The National Association of Broadcasters has joined forces with the Donald W. Reynolds Journalism institute on a project to identify effective COVID-19 vaccine education messaging so local broadcasters can help encourage listeners and viewers to get inoculated, according to a recent report in Broadcasting+Cable.
The research project aims to develop a toolkit for local TV and radio stations to craft their own locally targeted public health messaging and education. That kit will include suggested coverage approaches, sample messaging. A vaccine is predicted to be ready to roll out this month.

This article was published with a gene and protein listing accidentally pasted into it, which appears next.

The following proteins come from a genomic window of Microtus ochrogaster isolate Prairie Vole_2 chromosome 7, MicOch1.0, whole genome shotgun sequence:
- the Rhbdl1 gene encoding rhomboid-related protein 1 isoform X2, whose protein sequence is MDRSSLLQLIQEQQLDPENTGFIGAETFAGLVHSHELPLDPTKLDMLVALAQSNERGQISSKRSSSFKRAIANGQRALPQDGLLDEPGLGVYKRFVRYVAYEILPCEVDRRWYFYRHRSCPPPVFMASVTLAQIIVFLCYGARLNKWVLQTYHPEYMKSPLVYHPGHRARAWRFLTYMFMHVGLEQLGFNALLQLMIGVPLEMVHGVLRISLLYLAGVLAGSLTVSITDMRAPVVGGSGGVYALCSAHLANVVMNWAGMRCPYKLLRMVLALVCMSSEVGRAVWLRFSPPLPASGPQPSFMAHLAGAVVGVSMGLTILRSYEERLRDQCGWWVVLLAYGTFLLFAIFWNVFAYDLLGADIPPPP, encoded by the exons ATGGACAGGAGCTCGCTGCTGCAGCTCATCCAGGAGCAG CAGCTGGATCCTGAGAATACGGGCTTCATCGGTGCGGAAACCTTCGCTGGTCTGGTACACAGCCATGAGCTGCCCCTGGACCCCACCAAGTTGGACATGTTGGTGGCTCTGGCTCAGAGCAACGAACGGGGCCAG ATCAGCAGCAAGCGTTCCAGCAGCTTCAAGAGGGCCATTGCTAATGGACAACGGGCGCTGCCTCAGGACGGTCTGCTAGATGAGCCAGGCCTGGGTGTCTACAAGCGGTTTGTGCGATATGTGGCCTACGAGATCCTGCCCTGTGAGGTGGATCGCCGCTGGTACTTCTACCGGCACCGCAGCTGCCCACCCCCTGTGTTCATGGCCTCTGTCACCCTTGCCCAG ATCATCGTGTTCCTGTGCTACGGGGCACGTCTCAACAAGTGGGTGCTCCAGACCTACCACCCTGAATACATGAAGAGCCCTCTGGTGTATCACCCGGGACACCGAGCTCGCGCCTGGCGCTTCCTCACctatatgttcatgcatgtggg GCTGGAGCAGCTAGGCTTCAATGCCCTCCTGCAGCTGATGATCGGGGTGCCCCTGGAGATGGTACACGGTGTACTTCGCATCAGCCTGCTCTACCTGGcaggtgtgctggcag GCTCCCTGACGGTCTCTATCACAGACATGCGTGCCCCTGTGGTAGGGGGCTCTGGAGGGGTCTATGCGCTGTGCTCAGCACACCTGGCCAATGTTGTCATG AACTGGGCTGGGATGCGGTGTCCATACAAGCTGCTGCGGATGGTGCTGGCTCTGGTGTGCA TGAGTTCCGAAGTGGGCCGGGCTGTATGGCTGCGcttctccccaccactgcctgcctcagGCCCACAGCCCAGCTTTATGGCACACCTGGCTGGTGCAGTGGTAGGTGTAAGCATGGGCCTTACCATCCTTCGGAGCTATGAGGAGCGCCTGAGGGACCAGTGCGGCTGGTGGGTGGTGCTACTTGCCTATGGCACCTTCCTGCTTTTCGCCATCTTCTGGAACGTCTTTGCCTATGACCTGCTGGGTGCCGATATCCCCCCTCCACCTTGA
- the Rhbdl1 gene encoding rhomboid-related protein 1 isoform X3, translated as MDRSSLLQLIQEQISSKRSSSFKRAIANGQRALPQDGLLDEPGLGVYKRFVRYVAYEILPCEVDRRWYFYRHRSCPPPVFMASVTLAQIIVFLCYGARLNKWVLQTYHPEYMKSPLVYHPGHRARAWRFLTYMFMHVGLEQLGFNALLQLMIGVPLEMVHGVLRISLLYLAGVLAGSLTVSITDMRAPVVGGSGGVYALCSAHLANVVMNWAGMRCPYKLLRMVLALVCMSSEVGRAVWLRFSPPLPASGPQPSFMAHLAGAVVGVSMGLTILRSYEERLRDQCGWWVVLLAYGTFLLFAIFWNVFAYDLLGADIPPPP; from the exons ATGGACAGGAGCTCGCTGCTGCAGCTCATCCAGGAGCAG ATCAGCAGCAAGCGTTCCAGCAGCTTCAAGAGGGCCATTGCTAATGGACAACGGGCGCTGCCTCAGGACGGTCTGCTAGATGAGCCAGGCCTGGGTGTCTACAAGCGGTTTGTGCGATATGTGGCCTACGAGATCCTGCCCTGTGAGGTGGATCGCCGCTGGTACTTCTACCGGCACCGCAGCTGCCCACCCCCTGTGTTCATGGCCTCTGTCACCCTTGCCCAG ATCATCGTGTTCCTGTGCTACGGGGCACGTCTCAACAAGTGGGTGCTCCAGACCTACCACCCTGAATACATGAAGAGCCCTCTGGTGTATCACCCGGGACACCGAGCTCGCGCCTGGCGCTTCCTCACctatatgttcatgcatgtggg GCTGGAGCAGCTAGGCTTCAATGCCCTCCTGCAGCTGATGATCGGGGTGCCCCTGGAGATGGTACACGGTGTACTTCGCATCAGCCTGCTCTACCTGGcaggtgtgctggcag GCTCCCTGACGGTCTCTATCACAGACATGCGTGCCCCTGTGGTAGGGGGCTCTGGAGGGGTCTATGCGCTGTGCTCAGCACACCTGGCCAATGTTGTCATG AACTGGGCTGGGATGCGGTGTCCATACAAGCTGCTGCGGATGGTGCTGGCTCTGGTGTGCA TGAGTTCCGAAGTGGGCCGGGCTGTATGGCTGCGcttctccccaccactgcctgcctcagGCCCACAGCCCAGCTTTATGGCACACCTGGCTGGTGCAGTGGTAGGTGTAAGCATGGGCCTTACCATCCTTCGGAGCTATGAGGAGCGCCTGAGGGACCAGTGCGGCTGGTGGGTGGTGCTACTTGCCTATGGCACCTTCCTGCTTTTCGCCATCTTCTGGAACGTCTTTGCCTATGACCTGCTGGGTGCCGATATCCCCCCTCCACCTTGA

The NAB and Reynolds are targeting early 2021 for the toolkit’s publication.
“Since the beginning of the pandemic, America’s hometown radio and TV stations have been on the front lines in providing accurate and trusted information to keep communities informed, educated and safe,” said NAB president Gordon Smith in a statement. “Now, with the promise of vaccines on the horizon, broadcasters will once again be a critical partner to government and health communities. We are dedicated to using our platforms to encourage the public to protect themselves, their families and their neighbors by getting inoculated.”
Consulting firm SmithGeiger will conduct a nationwide survey of the challenges local and national media face in providing vaccine information to a range of cultural and political environments in order to determine how vaccine coverage affects attitudes and actions.